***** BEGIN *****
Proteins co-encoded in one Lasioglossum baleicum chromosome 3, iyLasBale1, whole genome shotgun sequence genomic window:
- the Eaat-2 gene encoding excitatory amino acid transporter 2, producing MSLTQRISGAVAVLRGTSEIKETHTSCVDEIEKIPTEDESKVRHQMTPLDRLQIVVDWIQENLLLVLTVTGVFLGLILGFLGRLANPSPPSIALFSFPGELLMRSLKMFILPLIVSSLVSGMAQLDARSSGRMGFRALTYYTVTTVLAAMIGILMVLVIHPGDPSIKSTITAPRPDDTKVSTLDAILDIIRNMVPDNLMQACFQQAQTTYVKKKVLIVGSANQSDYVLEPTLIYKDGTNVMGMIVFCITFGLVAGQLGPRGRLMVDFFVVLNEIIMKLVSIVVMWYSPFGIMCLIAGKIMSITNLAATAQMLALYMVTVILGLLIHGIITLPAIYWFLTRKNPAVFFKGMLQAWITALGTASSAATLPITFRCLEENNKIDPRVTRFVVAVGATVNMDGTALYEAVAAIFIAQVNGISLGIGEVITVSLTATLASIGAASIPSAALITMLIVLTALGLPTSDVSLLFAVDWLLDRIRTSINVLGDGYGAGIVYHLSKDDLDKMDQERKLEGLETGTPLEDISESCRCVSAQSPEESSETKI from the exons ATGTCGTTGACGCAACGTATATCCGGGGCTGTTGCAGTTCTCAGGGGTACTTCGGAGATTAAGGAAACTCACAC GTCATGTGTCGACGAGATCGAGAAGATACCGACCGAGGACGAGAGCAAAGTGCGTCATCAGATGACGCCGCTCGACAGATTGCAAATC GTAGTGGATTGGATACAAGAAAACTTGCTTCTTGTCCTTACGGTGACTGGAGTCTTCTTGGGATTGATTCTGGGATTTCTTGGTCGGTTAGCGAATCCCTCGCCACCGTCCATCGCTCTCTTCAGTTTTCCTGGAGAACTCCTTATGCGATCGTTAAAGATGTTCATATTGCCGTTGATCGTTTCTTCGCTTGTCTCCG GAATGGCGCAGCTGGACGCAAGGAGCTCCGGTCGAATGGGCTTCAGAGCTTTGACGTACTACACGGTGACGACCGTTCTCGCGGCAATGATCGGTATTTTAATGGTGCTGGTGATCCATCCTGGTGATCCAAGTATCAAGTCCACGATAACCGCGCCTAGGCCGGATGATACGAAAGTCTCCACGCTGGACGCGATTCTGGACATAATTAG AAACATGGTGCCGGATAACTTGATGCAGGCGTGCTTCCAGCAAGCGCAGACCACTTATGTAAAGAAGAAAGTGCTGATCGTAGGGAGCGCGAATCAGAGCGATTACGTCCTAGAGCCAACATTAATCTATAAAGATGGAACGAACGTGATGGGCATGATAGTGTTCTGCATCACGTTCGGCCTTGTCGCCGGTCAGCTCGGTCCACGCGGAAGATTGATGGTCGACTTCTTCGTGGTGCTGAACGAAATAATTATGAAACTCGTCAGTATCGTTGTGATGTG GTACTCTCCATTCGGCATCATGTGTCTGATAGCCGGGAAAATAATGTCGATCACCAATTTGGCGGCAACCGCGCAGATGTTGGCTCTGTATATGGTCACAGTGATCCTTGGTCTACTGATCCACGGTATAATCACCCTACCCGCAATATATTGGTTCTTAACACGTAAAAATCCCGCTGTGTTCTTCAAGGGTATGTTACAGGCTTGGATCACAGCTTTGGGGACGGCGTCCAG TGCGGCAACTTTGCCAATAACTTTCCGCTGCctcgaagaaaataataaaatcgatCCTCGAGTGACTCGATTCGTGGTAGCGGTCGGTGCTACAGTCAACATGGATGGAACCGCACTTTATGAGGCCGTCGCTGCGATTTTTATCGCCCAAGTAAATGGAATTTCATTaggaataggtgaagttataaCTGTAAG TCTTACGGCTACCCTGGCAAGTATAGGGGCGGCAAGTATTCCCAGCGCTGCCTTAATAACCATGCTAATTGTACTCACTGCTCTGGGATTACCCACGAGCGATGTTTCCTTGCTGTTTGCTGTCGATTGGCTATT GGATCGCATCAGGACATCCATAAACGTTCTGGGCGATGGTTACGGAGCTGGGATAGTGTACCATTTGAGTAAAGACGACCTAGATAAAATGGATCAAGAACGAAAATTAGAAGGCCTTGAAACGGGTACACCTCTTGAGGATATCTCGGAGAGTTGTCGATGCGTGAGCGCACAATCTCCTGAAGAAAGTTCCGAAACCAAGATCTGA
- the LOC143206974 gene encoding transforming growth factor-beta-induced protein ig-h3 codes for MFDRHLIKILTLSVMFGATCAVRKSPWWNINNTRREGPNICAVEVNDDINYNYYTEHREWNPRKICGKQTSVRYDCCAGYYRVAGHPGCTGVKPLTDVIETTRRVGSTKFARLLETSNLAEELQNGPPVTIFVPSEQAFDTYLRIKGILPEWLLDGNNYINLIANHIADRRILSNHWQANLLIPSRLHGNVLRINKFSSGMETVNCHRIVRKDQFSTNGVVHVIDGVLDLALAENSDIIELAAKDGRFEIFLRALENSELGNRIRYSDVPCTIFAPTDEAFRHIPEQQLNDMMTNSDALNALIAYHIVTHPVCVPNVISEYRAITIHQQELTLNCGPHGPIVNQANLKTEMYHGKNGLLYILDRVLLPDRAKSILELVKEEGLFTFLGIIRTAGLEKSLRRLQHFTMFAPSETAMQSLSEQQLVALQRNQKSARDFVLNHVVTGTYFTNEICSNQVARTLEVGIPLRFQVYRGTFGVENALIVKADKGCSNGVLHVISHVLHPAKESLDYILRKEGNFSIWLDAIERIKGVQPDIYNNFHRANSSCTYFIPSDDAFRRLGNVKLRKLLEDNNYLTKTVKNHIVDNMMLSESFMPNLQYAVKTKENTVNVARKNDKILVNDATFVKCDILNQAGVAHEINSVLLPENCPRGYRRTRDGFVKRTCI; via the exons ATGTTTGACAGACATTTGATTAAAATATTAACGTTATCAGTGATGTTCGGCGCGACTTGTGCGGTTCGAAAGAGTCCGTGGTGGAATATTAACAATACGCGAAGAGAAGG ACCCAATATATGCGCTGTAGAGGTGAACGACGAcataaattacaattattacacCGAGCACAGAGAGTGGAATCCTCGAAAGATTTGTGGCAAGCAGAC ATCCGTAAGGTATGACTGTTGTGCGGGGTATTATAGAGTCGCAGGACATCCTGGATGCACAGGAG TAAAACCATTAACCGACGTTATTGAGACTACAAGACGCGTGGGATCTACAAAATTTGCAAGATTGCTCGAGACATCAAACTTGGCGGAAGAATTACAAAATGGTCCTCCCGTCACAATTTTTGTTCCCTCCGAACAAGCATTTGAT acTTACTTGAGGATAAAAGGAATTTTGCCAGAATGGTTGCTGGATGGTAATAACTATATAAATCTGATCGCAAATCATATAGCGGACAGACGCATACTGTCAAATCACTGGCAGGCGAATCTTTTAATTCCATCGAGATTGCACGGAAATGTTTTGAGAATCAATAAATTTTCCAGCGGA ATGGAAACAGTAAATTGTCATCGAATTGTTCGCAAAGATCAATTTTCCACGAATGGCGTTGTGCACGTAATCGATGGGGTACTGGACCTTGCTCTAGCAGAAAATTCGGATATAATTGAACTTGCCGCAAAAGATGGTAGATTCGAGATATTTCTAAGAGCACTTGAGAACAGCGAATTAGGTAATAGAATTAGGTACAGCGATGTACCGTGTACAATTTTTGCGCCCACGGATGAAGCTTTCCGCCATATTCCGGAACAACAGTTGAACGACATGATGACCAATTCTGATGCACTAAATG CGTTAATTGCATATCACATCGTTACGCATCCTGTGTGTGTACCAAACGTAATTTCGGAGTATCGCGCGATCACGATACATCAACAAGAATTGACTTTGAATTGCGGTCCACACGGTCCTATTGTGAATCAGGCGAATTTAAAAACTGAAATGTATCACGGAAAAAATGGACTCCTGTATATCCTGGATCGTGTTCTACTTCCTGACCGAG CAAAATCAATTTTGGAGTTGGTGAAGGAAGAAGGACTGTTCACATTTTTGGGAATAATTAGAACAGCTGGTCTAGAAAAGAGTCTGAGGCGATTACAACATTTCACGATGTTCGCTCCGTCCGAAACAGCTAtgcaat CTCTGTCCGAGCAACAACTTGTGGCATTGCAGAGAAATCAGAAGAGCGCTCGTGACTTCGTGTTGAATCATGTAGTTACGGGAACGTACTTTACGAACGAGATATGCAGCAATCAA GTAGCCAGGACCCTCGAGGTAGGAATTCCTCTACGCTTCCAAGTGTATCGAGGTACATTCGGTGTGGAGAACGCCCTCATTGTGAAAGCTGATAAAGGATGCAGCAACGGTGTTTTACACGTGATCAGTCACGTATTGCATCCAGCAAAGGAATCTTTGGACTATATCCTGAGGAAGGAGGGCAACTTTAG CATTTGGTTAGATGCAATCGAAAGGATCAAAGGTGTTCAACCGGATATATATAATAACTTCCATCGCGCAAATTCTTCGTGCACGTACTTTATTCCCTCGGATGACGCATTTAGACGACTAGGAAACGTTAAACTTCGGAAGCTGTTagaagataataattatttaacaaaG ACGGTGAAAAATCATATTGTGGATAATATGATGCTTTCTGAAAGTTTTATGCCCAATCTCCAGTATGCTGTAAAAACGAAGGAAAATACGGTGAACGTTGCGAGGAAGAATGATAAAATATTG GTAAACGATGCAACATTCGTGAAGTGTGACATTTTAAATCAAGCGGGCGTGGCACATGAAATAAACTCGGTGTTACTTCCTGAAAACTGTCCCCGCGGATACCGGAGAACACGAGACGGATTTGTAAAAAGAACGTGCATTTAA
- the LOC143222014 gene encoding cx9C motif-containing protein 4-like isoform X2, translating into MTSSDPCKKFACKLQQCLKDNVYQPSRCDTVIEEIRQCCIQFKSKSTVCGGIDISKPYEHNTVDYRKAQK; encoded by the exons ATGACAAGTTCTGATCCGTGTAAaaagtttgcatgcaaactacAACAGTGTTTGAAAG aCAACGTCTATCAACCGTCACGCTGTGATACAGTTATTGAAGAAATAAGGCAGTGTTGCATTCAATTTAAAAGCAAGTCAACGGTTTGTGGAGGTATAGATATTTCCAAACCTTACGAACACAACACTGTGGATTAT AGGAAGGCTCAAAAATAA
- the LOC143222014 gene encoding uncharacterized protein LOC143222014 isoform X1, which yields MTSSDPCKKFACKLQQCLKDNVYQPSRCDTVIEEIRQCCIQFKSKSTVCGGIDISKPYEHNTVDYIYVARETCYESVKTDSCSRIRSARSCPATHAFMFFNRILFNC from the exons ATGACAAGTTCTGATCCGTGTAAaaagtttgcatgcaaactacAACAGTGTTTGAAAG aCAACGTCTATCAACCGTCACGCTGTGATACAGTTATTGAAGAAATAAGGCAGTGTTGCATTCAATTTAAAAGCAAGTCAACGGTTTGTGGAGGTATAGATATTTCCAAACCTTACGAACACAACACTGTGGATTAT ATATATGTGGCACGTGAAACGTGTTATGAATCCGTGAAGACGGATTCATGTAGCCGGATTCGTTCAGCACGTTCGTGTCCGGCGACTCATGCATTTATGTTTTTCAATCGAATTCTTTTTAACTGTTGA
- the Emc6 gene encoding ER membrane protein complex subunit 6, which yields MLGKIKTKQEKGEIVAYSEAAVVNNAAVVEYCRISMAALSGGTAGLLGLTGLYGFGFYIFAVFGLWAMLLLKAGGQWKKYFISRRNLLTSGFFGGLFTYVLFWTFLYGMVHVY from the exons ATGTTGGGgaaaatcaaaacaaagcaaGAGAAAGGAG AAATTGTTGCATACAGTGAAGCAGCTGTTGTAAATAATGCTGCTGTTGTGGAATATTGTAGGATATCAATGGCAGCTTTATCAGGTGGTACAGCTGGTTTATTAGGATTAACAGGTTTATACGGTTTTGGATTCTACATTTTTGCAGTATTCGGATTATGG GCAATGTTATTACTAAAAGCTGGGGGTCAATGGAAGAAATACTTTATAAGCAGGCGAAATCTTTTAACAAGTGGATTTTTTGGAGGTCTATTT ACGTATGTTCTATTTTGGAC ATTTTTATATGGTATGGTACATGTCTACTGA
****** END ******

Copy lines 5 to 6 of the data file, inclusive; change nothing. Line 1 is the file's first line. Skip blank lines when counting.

- the LOC143222014 gene encoding uncharacterized protein LOC143222014 isoform X1, which yields MTSSDPCKKFACKLQQCLKDNVYQPSRCDTVIEEIRQCCIQFKSKSTVCGGIDISKPYEHNTVDYIYVARETCYESVKTDSCSRIRSARSCPATHAFMFFNRILFNC from the exons ATGACAAGTTCTGATCCGTGTAAaaagtttgcatgcaaactacAACAGTGTTTGAAAG aCAACGTCTATCAACCGTCACGCTGTGATACAGTTATTGAAGAAATAAGGCAGTGTTGCATTCAATTTAAAAGCAAGTCAACGGTTTGTGGAGGTATAGATATTTCCAAACCTTACGAACACAACACTGTGGATTAT ATATATGTGGCACGTGAAACGTGTTATGAATCCGTGAAGACGGATTCATGTAGCCGGATTCGTTCAGCACGTTCGTGTCCGGCGACTCATGCATTTATGTTTTTCAATCGAATTCTTTTTAACTGTTGA
- the Emc6 gene encoding ER membrane protein complex subunit 6, which yields MLGKIKTKQEKGEIVAYSEAAVVNNAAVVEYCRISMAALSGGTAGLLGLTGLYGFGFYIFAVFGLWAMLLLKAGGQWKKYFISRRNLLTSGFFGGLFTYVLFWTFLYGMVHVY from the exons ATGTTGGGgaaaatcaaaacaaagcaaGAGAAAGGAG AAATTGTTGCATACAGTGAAGCAGCTGTTGTAAATAATGCTGCTGTTGTGGAATATTGTAGGATATCAATGGCAGCTTTATCAGGTGGTACAGCTGGTTTATTAGGATTAACAGGTTTATACGGTTTTGGATTCTACATTTTTGCAGTATTCGGATTATGG GCAATGTTATTACTAAAAGCTGGGGGTCAATGGAAGAAATACTTTATAAGCAGGCGAAATCTTTTAACAAGTGGATTTTTTGGAGGTCTATTT ACGTATGTTCTATTTTGGAC ATTTTTATATGGTATGGTACATGTCTACTGA